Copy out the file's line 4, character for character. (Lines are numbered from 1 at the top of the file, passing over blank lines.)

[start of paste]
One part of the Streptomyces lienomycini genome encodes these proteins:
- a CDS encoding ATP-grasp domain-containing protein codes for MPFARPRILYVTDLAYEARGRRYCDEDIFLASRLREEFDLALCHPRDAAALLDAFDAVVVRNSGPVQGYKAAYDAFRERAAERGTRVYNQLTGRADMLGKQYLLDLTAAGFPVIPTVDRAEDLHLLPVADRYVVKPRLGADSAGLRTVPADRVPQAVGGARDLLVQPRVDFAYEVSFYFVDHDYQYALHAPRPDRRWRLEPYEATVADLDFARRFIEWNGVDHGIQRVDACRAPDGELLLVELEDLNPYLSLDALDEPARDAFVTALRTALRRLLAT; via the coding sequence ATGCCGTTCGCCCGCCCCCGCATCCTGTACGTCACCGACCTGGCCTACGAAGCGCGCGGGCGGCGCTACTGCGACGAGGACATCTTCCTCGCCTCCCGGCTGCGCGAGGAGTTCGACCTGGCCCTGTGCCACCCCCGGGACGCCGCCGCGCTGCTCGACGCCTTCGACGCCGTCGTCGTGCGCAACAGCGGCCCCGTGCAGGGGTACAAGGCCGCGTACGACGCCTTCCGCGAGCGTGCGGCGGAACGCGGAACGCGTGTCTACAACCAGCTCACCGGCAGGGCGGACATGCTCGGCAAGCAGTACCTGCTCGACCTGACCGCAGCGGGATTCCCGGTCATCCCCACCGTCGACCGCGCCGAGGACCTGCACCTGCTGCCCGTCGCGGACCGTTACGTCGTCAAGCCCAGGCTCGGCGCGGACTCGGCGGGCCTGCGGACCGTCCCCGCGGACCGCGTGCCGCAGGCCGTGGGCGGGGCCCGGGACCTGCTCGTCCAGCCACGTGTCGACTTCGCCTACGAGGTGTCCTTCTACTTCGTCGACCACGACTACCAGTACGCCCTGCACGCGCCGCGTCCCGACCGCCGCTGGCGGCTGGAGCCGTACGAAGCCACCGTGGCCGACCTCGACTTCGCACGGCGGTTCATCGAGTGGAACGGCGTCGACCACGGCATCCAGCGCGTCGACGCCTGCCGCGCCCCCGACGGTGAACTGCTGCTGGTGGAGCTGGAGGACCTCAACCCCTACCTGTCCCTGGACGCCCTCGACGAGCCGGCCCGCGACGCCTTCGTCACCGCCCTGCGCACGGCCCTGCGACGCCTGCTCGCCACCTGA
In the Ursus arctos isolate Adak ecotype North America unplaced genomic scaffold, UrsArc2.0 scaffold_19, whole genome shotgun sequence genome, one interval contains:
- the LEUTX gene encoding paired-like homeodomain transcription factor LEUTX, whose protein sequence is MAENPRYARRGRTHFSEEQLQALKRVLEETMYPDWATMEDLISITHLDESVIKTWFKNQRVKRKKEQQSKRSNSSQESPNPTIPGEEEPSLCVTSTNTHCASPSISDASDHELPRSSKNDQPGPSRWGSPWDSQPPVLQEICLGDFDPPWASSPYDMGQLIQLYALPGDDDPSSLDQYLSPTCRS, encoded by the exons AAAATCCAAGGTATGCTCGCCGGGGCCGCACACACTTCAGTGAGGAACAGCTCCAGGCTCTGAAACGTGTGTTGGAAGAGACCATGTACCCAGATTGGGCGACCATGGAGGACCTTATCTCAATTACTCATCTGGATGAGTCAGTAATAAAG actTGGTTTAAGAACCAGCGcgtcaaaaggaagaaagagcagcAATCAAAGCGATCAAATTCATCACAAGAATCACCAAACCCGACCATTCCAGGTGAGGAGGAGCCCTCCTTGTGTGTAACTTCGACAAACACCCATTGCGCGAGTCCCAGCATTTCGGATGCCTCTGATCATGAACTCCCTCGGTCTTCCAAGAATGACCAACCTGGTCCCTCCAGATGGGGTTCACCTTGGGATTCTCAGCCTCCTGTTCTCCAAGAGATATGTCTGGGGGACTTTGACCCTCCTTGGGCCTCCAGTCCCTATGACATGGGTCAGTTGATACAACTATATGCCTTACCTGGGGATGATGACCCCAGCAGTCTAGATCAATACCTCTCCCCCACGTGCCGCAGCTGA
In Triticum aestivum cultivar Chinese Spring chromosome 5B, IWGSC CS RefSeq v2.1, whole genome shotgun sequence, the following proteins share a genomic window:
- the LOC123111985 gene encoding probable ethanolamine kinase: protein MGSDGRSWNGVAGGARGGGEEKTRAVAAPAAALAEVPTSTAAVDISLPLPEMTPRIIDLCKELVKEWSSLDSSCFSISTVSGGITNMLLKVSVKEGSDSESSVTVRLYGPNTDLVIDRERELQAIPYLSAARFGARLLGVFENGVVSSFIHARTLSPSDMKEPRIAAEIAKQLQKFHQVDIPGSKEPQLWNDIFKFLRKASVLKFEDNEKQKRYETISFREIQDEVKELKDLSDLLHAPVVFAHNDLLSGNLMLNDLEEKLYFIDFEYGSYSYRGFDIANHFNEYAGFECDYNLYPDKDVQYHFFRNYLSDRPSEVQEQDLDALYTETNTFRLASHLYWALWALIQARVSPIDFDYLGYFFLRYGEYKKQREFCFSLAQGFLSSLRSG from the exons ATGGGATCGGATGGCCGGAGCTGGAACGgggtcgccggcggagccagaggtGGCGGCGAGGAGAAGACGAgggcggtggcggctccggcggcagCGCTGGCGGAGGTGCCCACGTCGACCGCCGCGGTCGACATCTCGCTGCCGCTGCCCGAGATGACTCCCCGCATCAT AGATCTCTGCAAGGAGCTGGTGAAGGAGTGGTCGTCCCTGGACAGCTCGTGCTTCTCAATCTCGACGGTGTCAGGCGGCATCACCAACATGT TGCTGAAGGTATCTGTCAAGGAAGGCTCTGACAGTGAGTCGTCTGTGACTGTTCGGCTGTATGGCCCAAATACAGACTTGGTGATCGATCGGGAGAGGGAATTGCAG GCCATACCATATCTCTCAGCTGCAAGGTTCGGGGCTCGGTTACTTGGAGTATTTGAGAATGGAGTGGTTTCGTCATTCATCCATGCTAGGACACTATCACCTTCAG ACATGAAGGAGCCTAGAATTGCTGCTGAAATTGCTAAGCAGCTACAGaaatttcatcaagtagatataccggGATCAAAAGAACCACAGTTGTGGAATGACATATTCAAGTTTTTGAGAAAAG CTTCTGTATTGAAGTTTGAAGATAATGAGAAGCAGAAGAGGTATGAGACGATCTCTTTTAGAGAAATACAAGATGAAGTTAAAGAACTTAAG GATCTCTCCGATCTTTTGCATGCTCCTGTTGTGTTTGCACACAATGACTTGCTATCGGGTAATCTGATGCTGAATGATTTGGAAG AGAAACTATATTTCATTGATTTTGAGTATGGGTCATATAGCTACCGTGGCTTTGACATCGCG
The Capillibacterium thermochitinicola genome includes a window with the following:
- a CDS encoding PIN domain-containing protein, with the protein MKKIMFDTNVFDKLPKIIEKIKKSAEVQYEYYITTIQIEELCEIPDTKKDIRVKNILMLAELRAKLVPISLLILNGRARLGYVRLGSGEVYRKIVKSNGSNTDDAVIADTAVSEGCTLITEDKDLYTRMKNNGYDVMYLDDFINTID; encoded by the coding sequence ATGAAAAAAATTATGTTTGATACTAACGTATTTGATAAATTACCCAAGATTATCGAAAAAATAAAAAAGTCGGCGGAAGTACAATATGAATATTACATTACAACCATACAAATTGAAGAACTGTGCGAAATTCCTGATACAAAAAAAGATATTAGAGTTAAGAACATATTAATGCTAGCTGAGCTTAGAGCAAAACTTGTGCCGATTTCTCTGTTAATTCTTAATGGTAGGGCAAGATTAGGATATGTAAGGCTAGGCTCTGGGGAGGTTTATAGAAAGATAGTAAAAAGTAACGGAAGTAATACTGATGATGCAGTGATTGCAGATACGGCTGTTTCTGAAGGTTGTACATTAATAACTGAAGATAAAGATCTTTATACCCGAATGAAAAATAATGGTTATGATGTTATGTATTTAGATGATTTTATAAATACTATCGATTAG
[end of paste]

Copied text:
- the LEUTX gene encoding paired-like homeodomain transcription factor LEUTX, whose protein sequence is MAENPRYARRGRTHFSEEQLQALKRVLEETMYPDWATMEDLISITHLDESVIKTWFKNQRVKRKKEQQSKRSNSSQESPNPTIPGEEEPSLCVTSTNTHCASPSISDASDHELPRSSKNDQPGPSRWGSPWDSQPPVLQEICLGDFDPPWASSPYDMGQLIQLYALPGDDDPSSLDQYLSPTCRS, encoded by the exons AAAATCCAAGGTATGCTCGCCGGGGCCGCACACACTTCAGTGAGGAACAGCTCCAGGCTCTGAAACGTGTGTTGGAAGAGACCATGTACCCAGATTGGGCGACCATGGAGGACCTTATCTCAATTACTCATCTGGATGAGTCAGTAATAAAG actTGGTTTAAGAACCAGCGcgtcaaaaggaagaaagagcagcAATCAAAGCGATCAAATTCATCACAAGAATCACCAAACCCGACCATTCCAGGTGAGGAGGAGCCCTCCTTGTGTGTAACTTCGACAAACACCCATTGCGCGAGTCCCAGCATTTCGGATGCCTCTGATCATGAACTCCCTCGGTCTTCCAAGAATGACCAACCTGGTCCCTCCAGATGGGGTTCACCTTGGGATTCTCAGCCTCCTGTTCTCCAAGAGATATGTCTGGGGGACTTTGACCCTCCTTGGGCCTCCAGTCCCTATGACATGGGTCAGTTGATACAACTATATGCCTTACCTGGGGATGATGACCCCAGCAGTCTAGATCAATACCTCTCCCCCACGTGCCGCAGCTGA